function voodoochild_image_sizes(){

add_image_size ( 'admin-thumb', 100, 60, true );
add_image_size( 'single-post-thumbnail', 150, 150, true ); // Permalink thumbnail size
add_image_size( 'title-image', 50, 27 ); // Title mini photo


add_action( 'after_setup_theme', 'voodoochild_image_sizes' );

And you just keep on adding whatever sizes you need to that. OK, there’s all the info you should need for adding image sizes. If you followed along earlier and are allowing user uploaded images, now when an image is uploaded, all the sizes you define in functions.php are available for use throughout your theme. Same thing even if you aren’t allowing user uploads. You can set a featured image in the backend, and all the sizes you define are available. Let’s take a look at how to use the images now to actually display them.

The most basic code is this:

<?php the_post_thumbnail(); ?>

How easy is that? That bit of code will call your default thumbnail size. So if you added your own thumbnail support, it’s whatever is defined here:

set_post_thumbnail_size( 75, 75, true );

OK, that’s the default size, lets use our other sizes. You simply drop in whatever you named the image in your add image size code above. So if we have:

add_image_size( 'archive-image', 150, 150, true );

then to display that image size we use:

<?php the_post_thumbnail( 'archive-image' ); ?>

And we just do that over and over for any image size. The code works in pairs. You use add_image_size in functions.php with an image name to define the image size, and then in your template where you want to use the image, you use the_post_thumbnail with the same image name. Pretty simple right? You can use a variety of sizes all over the place now. Just define them in your functions.php, and the call them in your templates.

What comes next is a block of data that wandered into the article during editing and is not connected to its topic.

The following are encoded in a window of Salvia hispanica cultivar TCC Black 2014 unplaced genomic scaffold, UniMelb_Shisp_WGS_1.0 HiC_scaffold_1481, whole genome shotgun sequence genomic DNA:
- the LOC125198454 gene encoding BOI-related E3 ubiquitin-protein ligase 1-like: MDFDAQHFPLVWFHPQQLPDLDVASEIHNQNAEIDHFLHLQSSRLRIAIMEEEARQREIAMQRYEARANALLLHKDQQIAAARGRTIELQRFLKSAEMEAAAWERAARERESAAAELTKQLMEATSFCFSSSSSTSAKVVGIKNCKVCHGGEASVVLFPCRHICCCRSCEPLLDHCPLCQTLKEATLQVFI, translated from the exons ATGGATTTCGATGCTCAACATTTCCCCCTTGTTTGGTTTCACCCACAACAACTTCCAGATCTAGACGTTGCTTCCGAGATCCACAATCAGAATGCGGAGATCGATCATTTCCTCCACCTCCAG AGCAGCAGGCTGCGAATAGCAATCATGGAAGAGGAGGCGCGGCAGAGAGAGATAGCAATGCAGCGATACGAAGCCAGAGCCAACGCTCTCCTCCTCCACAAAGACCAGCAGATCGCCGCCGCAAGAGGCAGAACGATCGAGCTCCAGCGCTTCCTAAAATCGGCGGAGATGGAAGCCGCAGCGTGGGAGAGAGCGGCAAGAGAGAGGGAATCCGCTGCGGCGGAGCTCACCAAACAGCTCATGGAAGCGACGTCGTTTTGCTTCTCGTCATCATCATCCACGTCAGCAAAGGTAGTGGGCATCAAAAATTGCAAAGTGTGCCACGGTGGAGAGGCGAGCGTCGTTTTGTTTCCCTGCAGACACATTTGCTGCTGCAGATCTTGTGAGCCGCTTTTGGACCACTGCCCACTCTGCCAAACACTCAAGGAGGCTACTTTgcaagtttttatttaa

Let’s look at a few more tricks just for fun.

Maybe we want to display a default image if no thumbnail is set. We can use a conditional for that. Here’s a sample:

	<?php if( has_post_thumbnail() ) : ?>
		<?php the_post_thumbnail(); ?>

	<?php else : ?>
		<img src="<?php bloginfo( 'stylesheet_directory' );?>/images/sample.jpg" alt="Default Icon" title="Default Icon" />
	<?php endif; ?>

That says if there is a thumbnail, use it. If not display the image named sample.jpg in the images directory of my theme.

What if we want the image to link to the article? I use this on any thumbnail I have on my index.php to link to the article.

<a href="<?php the_permalink(); ?>">
<?php the_post_thumbnail(); ?>

You can also add classes to the image of course for styling and whatnot:

<?php the_post_thumbnail( 'thumbnail', array( 'class' => 'class', 'alt' => 'Title' ) ); ?>

And here is another neat trick, good for single.php. I use a lightbox plugin, which needs the rel=”lightbox” added to my images to be able to display them. And I need to link the image to it’s large version. This code does both:

					<a rel="lightbox" href="<?php $image_id = get_post_thumbnail_id();
					$image_url = wp_get_attachment_image_src($image_id,'large', true);
					echo $image_url[0];  ?>">
					<?php the_post_thumbnail('thumbnail'); ?>

Even if you don’t use a light box plugin, you may want the image linked to a certain version of the original image. Line 2 here, where I have ‘large’ is the size of the link target image you want the link to go to. Line 4 is the displayed featured image size, you could swap out ‘thumbnail’ for whatever image size you want to use which you have defined in your functions.php with add_image_size.

So that’s a whole bunch of information about working with the_post_thumbnail. I hope this helps some of you. If I forgot anything, or you want to know even more, I’m always open to comments!